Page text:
Jewish Christianity: A Myth?

In a previous post, I re-visited Raymond Brown’s article on Jewish Christianity and found myself in agreement with the idea that the Christian church is rooted in Judaism.  While it is popular enough to emphasize the “Jewishness” of Jesus or Paul, there is dissent in describing the roots of Christianity as “Jewish.”

Jacob Neusner, for example, does not believe that there is a common foundation for both Judaism and Christianity.  Neusner states that “Judaisms and Christianities never meet anywhere. That is because at no point do Judaism, defined by Torah, and Christianity, defined by the Bible, intersect” (p. xi).   He contrasts Christians and Pharisees as an example of this absolute disconnect.  Both Pharisees and Christians “belong to Israel,” Neusner says, but they had completely different definitions of “Israel” to the point that they could not even have dialogue. Christians say “Israel” as salvation, while Pharisees saw “Israel” as a way of life (3-4).  Christianity is all about salvation (in the next life), while the Pharisees is all about sanctification (in this life).

His point is well taken, since Judaism is not as much interested in salvation “out of this world and into heaven” but rather living out God’s will in this life.  But in a typically Neusnerian fashion, he makes this dichotomy so strong that the two cannot be said to have any common ground.  In my view, he is taking Christianity as we know it from the fourth century and later as his model of what “Christianity is” and (rightly) judging it as having little or nothing in common with Judaism.

This is a problem for many studies of the first-century church.  There is an assumption that the earliest believers in Jesus were somehow more correct in their doctrine and practice than later generations.  I cannot agree with this, since the earliest believers hardly worked out the implications of who Jesus claimed to be let alone the what effect the Christ Event would have on “Israel.”  They were Jewish people who believe Jesus was the Messiah and that salvation only comes through him.  In practice, there was as much diversity as there was in Judaism at the time.  While James was welcome in the Temple courts, Peter and John were tolerated there, but Stephen and the Hellenists likely were not welcome.  All were Jewish and would likely consider themselves the correct continuation of Jesus’ ministry.

It is not until Paul’s letters that there is a serious attempt to understand Jesus’ death and resurrection and the implications that these events have for Israel.  For Paul, the people of God are a family (like Jesus taught), but also the Body of Christ.  Neusner correctly picks up on this and sees this as a dividing point between Christianity and the Pharisees as well.  Paul says that whatever the people of God are, they are a unique group apart from Israel.

Bibliography: Jacob Neusner, Jews and Christians: The Myth of the Common Tradition. Classics in Judaic Studies.  New York:  Binghamton University, 2001.  Originally published by Trinity International, 1991.  The 2001 edition has a 40 page preface written for that printing.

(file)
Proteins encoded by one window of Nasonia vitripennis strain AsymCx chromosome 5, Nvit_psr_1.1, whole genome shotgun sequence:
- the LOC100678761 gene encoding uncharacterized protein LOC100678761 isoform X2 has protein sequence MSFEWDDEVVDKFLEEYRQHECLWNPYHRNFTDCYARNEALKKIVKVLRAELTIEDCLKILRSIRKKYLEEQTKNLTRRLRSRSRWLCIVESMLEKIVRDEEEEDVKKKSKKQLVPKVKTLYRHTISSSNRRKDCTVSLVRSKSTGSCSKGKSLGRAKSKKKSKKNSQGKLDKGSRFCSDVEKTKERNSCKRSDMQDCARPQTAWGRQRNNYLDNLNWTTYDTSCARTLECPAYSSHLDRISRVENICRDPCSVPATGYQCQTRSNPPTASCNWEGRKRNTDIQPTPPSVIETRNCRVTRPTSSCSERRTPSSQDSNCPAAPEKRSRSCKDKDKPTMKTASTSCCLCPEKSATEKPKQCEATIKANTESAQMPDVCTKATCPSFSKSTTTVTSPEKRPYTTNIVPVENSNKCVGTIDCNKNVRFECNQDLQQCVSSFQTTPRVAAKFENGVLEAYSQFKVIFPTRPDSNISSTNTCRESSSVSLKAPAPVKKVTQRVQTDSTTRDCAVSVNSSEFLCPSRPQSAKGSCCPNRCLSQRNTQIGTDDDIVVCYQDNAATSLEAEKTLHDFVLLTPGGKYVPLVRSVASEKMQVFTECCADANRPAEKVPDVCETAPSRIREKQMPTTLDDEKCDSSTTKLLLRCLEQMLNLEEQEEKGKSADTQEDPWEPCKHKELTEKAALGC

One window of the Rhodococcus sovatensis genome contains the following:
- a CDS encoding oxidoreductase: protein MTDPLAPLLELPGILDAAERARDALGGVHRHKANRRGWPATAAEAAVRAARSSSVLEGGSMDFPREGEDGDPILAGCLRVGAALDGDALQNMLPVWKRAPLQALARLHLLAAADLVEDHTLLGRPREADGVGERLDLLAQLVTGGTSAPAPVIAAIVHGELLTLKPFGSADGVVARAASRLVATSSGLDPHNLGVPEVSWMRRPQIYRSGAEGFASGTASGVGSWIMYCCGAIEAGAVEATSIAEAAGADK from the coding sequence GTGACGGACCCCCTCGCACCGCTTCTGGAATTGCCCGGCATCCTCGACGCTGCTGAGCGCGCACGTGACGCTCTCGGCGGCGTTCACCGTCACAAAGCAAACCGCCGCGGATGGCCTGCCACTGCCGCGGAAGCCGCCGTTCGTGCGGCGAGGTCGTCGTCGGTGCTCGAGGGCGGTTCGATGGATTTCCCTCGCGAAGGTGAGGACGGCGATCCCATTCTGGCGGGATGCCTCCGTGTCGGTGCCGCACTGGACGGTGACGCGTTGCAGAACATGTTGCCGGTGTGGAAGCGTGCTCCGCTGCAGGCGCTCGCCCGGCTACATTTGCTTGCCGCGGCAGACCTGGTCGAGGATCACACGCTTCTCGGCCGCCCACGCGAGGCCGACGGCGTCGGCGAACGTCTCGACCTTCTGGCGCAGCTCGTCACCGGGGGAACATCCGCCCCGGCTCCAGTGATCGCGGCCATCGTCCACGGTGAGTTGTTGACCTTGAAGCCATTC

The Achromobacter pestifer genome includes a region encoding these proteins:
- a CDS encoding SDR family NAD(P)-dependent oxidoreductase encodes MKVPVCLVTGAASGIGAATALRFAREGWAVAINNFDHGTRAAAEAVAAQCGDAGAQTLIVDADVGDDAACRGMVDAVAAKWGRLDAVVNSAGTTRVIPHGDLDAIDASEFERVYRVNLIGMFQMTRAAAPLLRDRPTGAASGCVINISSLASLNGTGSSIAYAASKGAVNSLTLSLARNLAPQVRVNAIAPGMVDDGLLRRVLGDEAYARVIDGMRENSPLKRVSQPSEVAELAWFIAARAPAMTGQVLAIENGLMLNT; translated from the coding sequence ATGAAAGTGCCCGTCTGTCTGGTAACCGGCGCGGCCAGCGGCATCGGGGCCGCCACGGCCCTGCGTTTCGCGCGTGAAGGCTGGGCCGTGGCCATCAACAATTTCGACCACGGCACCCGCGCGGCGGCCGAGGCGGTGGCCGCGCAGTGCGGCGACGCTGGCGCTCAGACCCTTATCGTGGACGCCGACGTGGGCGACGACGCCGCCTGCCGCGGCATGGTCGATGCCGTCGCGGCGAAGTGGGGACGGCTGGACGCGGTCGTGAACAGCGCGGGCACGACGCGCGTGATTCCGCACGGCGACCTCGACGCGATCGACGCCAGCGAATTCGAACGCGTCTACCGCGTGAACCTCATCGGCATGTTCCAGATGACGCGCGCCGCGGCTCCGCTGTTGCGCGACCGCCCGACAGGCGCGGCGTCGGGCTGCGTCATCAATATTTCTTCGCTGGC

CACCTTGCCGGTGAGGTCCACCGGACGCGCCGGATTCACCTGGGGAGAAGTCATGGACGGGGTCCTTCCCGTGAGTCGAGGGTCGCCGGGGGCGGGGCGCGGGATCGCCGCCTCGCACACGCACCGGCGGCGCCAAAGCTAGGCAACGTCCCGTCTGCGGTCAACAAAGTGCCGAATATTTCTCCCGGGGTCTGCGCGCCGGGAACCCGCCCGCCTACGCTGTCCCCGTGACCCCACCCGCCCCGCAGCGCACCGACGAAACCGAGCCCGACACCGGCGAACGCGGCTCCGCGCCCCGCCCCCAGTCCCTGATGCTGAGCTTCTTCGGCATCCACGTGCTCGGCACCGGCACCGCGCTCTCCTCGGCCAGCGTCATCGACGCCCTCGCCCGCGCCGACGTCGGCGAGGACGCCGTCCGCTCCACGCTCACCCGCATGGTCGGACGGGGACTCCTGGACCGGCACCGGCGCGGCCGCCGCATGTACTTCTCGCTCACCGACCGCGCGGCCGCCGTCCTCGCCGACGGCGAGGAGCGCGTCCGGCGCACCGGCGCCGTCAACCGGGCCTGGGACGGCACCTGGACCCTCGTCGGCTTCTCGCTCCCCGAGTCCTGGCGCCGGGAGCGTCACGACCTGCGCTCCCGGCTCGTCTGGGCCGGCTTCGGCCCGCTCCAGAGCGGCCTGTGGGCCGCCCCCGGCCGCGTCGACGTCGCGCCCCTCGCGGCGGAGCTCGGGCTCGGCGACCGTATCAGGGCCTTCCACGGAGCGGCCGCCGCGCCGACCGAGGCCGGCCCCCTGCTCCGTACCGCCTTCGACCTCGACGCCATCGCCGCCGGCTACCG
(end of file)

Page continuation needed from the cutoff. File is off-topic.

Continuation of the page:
7 thoughts on “Jewish Christianity: A Myth?

  1. It’s an odd usage of Myth in Neusner’s title, appealing to the true/false axis rather than the story/truth axis.

    I’t hard to know where to start with the problems in this sentence: (I corrected say to saw) “Christians saw “Israel” as salvation, while Pharisees saw “Israel” as a way of life (3-4)”.

    It seems to me that Christians without sanctification, i.e. without action seeking the holy and the good in the present age and life, are impossible to believe ultimately. The way of life is critical to salvation (whatever that means).

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    • I am tempted to say, “well, that’s Neusner for you.” Post-WW2 Christian scholars have sought the origins of Christianity in Judaism (and properly so), Neusner is trying to reign in that trend.

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  2. Probably a big problem with Neusner looking at Christianity is that he mostly came in contact with trinitarians and did not come to know enough unitarian Christians.

    The earliest believers in Jesus never took him to be God, but accepted that he was the sent one from god, a prophet and master teacher, who was taken out of the dead to become a high priest for God and a mediator between God and man.

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    • This will always be an open question, since the earliest Jewish writer we have on Jesus is Paul, and he has a rather high Christology. Philippians 2:5-11, for example, exalts Jesus to divine, and it may reflect a worship tradition pre-dating Paul’s letter. I would be happier with “not all earliest believers in Jesus never took him to be God” than dismissing the Pauline witness.

      If you refer to the disciples of Jesus prior to the resurrection, you are of course correct. No one worshiped Jesus as God until after the resurrection and ascension.

      It is likely the case that describing anyone as “trinitarian” or “unitarian” Christians is anachronistic since that kind of language is current until we get closer to Nicea.

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